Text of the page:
Carrying equal screen weight in Jumanji as the childhood version of Alan Parrish (played by Williams in the movie in his adult form), Adam Hann-Byrd already was familiar to 1990s moviegoers as the title character starring opposite Jodie Foster in the 1991 child-prodigy drama Little Man Tate. The 1990s were a productive period for the young actor, who also starred opposite Leslie Nielsen in the Canadian comedy Digger (1993); alongside Sharon Stone, Kathy Bates, and Chazz Palminteri in dark thriller Diabolique (1996); and in Ang Lee’s 1997 family freakout classic The Ice Storm, a movie that boasted an enormous star cast including Sigourney Weaver, Christina Ricci, Kevin Kline, Elijah Wood, and Katie Holmes.
Hann-Byrd hasn’t been seen in major movies or on TV since the late 1990s (he appeared in a 1999 episode of the Sci-Fi Channel’s The Outer Limits only a year after his last major U.S. film role, which came in 1998’s Halloween H20: 20 Years Later). But aside from some more recent showings in a handful of low-profile short films, he’s been far more prolific on the unseen, creative side of the camera. Since joining the Fringe TV writers’ room as a production assistant for a pair of seasons early in the sci-fi series’ run, he spent most of the 2010s writing for small-screen and web projects that include YouTube’s fright-focused BlackBoxTV channel, the fan-made Batgirl: Spoiled web series, and, most notably, the pop culture news series The Morning After. Hann-Byrd can even claim a recent Wizarding World writing credit — thanks to his contribution to the 2018 video game Harry Potter: Hogwarts Mystery.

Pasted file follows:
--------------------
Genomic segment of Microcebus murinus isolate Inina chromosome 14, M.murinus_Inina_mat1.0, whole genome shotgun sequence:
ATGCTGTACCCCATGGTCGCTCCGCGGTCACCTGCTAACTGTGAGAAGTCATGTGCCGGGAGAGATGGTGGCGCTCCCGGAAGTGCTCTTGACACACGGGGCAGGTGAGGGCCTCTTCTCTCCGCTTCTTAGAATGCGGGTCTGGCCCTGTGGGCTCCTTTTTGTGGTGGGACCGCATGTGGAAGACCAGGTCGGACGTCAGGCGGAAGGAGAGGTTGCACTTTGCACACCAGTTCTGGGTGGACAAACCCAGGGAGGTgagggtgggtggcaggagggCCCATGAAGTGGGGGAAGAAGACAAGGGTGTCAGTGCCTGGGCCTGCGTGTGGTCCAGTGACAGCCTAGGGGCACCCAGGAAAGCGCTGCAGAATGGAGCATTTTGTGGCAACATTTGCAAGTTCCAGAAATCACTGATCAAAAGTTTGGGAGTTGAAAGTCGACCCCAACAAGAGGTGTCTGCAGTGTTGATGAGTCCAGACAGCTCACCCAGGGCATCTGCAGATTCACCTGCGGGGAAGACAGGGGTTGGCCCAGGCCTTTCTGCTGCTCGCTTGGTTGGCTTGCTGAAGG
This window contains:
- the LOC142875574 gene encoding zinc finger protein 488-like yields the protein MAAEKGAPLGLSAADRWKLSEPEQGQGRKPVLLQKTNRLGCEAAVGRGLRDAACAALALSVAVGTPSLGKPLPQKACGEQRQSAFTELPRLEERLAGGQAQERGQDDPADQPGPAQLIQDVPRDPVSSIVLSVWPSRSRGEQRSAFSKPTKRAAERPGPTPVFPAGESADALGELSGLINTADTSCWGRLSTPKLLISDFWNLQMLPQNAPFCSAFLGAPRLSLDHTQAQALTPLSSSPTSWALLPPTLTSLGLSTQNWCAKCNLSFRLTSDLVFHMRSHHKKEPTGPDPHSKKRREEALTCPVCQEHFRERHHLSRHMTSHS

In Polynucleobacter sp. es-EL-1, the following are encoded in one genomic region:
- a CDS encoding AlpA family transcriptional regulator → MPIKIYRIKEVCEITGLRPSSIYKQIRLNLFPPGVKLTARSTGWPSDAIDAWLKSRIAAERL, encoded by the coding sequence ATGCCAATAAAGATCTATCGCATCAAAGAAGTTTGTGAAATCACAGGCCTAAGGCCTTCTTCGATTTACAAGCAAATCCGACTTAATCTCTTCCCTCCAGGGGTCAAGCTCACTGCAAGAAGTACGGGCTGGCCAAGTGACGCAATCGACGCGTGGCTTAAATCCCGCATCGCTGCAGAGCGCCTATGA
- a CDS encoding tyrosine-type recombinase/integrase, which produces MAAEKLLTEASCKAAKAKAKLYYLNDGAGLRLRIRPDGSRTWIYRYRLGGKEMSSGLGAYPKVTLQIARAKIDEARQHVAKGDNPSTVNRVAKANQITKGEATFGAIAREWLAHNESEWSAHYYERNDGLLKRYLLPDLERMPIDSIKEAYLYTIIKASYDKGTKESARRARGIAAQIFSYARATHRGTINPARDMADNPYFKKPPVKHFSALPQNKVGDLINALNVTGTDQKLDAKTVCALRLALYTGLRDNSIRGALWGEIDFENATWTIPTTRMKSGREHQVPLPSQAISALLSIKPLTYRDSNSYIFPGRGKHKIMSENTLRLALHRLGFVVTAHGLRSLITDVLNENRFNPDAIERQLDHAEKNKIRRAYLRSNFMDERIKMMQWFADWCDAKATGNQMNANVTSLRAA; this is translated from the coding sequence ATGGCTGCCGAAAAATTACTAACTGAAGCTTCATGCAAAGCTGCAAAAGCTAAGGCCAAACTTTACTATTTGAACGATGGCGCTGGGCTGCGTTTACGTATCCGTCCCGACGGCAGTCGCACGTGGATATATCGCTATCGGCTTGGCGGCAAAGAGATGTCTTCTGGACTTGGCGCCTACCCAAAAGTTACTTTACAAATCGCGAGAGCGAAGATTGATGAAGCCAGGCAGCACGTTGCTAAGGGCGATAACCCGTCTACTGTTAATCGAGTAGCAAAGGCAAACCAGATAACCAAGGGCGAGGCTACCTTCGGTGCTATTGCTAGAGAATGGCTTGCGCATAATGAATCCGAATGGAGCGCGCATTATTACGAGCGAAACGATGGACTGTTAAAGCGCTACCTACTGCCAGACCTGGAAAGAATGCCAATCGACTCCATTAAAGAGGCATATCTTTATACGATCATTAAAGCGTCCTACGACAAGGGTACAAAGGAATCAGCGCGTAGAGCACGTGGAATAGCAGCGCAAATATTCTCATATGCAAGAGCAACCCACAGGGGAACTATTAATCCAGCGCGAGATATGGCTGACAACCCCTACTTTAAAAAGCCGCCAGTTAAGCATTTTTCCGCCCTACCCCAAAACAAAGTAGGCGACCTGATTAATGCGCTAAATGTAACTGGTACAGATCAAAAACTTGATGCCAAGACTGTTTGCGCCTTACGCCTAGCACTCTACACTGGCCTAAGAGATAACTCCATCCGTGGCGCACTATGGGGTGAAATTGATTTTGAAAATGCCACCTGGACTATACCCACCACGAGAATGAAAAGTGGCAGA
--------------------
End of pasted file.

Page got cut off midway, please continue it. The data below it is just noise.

Laura Bell Bundy
Active on the stage from an early age, Laura Bell Bundy already had a major off-Broadway credit to her name as Tina Denmark in Ruthless! The Musical (debuting in 1992) and as part of the touring adaptation of The Sound of Music (debuting in 1993), all before she starred in Jumanji as the young version of Alan’s friend Sarah Whittle (played by Bonnie Hunt in her adult form). Bundy has remained active across the broader entertainment spectrum ever since, with early-2000s starring turns in musical stage smashes like Hairspray and Legally Blonde (which earned her a Tony nomination for her leading role as Elle Woods).